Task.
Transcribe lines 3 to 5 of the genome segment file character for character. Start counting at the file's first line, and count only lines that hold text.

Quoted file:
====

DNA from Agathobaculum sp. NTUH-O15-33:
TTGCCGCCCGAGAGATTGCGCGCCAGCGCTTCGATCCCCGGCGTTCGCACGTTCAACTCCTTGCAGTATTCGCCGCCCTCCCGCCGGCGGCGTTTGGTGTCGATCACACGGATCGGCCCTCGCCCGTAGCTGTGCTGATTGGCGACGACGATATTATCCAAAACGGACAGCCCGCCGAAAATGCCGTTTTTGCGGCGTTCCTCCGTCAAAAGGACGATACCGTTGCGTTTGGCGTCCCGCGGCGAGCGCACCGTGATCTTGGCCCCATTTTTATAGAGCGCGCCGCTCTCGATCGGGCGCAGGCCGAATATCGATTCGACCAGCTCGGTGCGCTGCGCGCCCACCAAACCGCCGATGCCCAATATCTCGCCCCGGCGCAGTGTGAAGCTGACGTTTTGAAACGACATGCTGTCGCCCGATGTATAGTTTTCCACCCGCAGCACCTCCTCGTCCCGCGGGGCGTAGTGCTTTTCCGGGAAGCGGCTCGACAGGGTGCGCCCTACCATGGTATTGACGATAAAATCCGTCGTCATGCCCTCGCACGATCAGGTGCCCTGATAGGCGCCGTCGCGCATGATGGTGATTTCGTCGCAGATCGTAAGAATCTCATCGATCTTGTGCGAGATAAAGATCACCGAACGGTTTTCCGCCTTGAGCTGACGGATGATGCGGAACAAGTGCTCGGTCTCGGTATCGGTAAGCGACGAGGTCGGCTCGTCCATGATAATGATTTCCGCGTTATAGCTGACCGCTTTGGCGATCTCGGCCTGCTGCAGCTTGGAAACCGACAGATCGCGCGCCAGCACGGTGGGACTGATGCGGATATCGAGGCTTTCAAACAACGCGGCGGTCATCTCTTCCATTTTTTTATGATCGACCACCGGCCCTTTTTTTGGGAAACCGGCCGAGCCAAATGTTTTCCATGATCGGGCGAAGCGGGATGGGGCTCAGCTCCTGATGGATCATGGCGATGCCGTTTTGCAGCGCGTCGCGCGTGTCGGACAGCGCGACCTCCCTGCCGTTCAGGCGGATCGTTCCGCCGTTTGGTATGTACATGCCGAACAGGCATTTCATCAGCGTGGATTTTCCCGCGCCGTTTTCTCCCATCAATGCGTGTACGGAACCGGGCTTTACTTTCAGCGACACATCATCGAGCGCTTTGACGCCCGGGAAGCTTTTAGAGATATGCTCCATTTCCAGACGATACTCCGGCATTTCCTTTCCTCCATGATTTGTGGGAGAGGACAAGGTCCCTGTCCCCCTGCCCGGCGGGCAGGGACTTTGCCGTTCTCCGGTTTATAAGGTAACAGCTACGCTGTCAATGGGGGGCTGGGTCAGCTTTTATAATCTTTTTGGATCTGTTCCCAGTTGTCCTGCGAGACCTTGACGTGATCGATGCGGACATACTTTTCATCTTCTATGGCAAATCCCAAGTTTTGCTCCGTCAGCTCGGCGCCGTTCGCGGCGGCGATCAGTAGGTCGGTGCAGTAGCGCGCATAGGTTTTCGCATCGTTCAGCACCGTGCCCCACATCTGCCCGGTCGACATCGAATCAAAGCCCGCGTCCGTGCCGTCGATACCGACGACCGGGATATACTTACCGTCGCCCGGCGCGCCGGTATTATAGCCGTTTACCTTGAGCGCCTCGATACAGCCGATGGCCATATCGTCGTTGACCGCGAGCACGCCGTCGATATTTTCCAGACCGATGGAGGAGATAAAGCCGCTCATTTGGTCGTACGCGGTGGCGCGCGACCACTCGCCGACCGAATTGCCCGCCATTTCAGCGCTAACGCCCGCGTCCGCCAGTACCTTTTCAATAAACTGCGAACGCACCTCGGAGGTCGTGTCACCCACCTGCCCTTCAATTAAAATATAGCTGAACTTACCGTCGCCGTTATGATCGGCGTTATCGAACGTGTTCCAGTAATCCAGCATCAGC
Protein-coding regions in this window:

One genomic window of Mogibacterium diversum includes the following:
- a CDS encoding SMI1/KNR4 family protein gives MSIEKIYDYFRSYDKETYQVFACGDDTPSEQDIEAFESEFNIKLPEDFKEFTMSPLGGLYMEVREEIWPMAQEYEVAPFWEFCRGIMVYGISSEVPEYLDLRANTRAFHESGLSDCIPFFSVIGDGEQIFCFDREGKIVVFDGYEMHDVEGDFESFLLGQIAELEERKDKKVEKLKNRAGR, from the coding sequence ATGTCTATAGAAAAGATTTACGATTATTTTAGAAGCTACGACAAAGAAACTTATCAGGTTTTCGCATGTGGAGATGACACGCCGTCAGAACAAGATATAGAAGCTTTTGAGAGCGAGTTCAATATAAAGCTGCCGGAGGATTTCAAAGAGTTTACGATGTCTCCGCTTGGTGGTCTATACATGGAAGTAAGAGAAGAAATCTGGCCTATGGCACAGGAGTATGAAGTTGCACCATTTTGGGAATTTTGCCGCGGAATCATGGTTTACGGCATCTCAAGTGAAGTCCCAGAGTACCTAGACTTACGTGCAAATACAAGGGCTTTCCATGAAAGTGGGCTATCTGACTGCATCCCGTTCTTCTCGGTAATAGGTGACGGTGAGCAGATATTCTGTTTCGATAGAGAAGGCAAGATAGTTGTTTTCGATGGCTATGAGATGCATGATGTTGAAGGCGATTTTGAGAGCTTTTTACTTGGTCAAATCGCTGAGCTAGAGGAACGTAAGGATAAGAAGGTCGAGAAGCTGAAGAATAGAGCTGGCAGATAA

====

Protein-coding regions in this window:

One genomic window of Mogibacterium diversum includes the following:
- a CDS encoding SMI1/KNR4 family protein gives MSIEKIYDYFRSYDKETYQVFACGDDTPSEQDIEAFESEFNIKLPEDFKEFTMSPLGGLYMEVREEIWPMAQEYEVAPFWEFCRGIMVYGISSEVPEYLDLRANTRAFHESGLSDCIPFFSVIGDGEQIFCFDREGKIVVFDGYEMHDVEGDFESFLLGQIAELEERKDKKVEKLKNRAGR, from the coding sequence ATGTCTATAGAAAAGATTTACGATTATTTTAGAAGCTACGACAAAGAAACTTATCAGGTTTTCGCATGTGGAGATGACACGCCGTCAGAACAAGATATAGAAGCTTTTGAGAGCGAGTTCAATATAAAGCTGCCGGAGGATTTCAAAGAGTTTACGATGTCTCCGCTTGGTGGTCTATACATGGAAGTAAGAGAAGAAATCTGGCCTATGGCACAGGAGTATGAAGTTGCACCATTTTGGGAATTTTGCCGCGGAATCATGGTTTACGGCATCTCAAGTGAAGTCCCAGAGTACCTAGACTTACGTGCAAATACAAGGGCTTTCCATGAAAGTGGGCTATCTGACTGCATCCCGTTCTTCTCGGTAATAGGTGACGGTGAGCAGATATTCTGTTTCGATAGAGAAGGCAAGATAGTTGTTTTCGATGGCTATGAGATGCATGATGTTGAAGGCGATTTTGAGAGCTTTTTACTTGGTCAAATCGCTGAGCTAGAGGAACGTAAGGATAAGAAGGTCGAGAAGCTGAAGAATAGAGCTGGCAGATAA